1 MARCH 2000
(3) Traffic Character and Volume. Additional protection may be desirable at crossings that
experience two or more train movements per day and the product of train movements and average daily
vehicle traffic exceeds 3,000. This traffic threshold drops to 1,000 for crossings that are considered
visually obstructed, as defined above. Flashing lights (or even gates) should be considered for crossings
that experience several daily train movements, have heavy truck traffic or frequent hazardous material
traffic, and where clear visibility criteria are not met.
(4) Crossing Geometry. Crossings with a road to track angle of less than 45 degrees, or where the
road approaches the track at a steep grade, may call for additional protection.
(5) Accident and Incident History. Crossings that have experienced at least one serious accident,
some close-call incidents, and/or where incidents of motorists not obeying existing warnings are common,
should at least receive consideration for flashing lights, or gates if flashing lights are already present.
i. Whistle Posts.
(1) General. Whistle posts are signs located adjacent to the track to indicate that a road crossing is
ahead. They mark the point at which the standard horn signal for crossing approach must begin. Whistle
posts commonly show just a large letter "W" on their face, but various designs have been used. The
installation's operating rules may designate the type of sign required.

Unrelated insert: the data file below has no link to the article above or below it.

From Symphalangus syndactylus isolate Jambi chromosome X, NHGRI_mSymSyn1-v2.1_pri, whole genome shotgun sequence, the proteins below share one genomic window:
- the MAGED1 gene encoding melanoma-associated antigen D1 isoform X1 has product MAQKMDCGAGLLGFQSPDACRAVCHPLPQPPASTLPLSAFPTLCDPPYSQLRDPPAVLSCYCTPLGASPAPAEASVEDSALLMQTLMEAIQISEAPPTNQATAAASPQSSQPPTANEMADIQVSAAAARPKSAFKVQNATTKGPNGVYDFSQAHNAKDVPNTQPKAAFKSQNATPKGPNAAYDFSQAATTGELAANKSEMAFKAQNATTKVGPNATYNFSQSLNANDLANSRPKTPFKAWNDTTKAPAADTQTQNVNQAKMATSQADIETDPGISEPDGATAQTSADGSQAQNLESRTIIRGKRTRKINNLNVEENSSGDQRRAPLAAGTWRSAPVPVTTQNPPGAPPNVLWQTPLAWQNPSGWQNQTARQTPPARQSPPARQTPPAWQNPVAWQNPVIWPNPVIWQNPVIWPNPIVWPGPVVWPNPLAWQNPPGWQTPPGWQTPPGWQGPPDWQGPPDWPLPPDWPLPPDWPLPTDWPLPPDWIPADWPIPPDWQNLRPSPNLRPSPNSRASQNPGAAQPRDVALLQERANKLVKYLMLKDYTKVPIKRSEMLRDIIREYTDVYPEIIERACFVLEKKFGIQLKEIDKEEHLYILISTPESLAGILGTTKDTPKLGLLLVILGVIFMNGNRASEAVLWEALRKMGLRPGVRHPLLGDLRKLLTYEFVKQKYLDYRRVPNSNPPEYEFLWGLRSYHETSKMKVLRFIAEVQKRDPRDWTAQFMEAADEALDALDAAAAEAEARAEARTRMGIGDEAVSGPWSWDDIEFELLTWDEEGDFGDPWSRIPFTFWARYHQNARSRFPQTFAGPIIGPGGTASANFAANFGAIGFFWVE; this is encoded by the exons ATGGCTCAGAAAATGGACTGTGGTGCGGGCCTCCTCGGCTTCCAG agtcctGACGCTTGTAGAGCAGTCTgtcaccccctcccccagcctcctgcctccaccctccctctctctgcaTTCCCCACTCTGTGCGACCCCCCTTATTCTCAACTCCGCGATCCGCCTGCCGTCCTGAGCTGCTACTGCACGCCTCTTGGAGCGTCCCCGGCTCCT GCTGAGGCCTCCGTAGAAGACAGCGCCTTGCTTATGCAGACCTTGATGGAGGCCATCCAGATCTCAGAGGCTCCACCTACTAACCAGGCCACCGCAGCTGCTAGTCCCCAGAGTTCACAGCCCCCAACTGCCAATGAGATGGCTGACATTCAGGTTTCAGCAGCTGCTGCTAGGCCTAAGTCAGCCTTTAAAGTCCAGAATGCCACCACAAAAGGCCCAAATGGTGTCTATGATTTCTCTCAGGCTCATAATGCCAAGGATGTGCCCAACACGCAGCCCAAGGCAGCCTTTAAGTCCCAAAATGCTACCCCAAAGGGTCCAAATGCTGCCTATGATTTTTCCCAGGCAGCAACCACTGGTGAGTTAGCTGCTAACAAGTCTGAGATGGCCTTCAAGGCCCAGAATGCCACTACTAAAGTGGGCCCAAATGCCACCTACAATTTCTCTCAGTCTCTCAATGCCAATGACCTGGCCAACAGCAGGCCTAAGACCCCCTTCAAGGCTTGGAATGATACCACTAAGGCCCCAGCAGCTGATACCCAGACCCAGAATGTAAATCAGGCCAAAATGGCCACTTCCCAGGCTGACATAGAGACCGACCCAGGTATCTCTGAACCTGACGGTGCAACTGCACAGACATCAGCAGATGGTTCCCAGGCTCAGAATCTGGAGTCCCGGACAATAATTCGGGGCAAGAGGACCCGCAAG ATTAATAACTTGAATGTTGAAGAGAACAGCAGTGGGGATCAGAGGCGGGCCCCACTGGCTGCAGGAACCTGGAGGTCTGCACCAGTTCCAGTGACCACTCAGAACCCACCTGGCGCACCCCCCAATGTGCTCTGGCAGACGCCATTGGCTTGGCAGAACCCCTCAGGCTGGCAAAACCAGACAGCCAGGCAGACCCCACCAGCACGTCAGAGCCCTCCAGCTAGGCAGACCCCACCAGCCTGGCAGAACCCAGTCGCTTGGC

(2) Location. Whistle posts are usually located on the right side of the track (when viewed facing the
crossing) at a distance that allows sufficient time to warn motorists that an engine, train, or track machine
is approaching the crossing. Designers should consult the state Department of Transportation and the
installation for requirements on whistle post location. The appropriate location will depend on factors that
include the speed of railroad traffic, speed of vehicle traffic, and the visibility at the crossing. A commonly
used guideline is that the crossing warning signal must begin sounding at least 20 seconds before an
engine, car, or track machine reaches the nearest end of the crossing.
a. Types. Railroad bridges may be classified by deck type: open deck or ballast deck. In a typical open
deck bridge, every fourth tie is bolted directly to the structure; thus in effect, the track becomes part of the
bridge. In a ballast deck bridge, a standard track and ballast section are supported on a solid floor. The
ballast deck has the advantage of allowing the track across the bridge to be lined and surfaced in the
same fashion as standard track.
b. Design Procedures. When a bridge is required, the bridge structure will be designed by a practicing
railroad bridge engineer in accordance with the AREMA Manual: chapter 7 for timber structures, chapter
8 for concrete structures, or chapter 15 for steel structures. Part 9 of AREMA chapter 15 provides
background and commentary on railroad bridge design practices.
c. Basis for Design. The design of railroad bridges is based on two main factors: the magnitude of
loads applied to the bridge and the expected level of traffic (or number of stress cycles) over the design
life of the bridge. One stress (or load) cycle is defined by one application and release of loading on a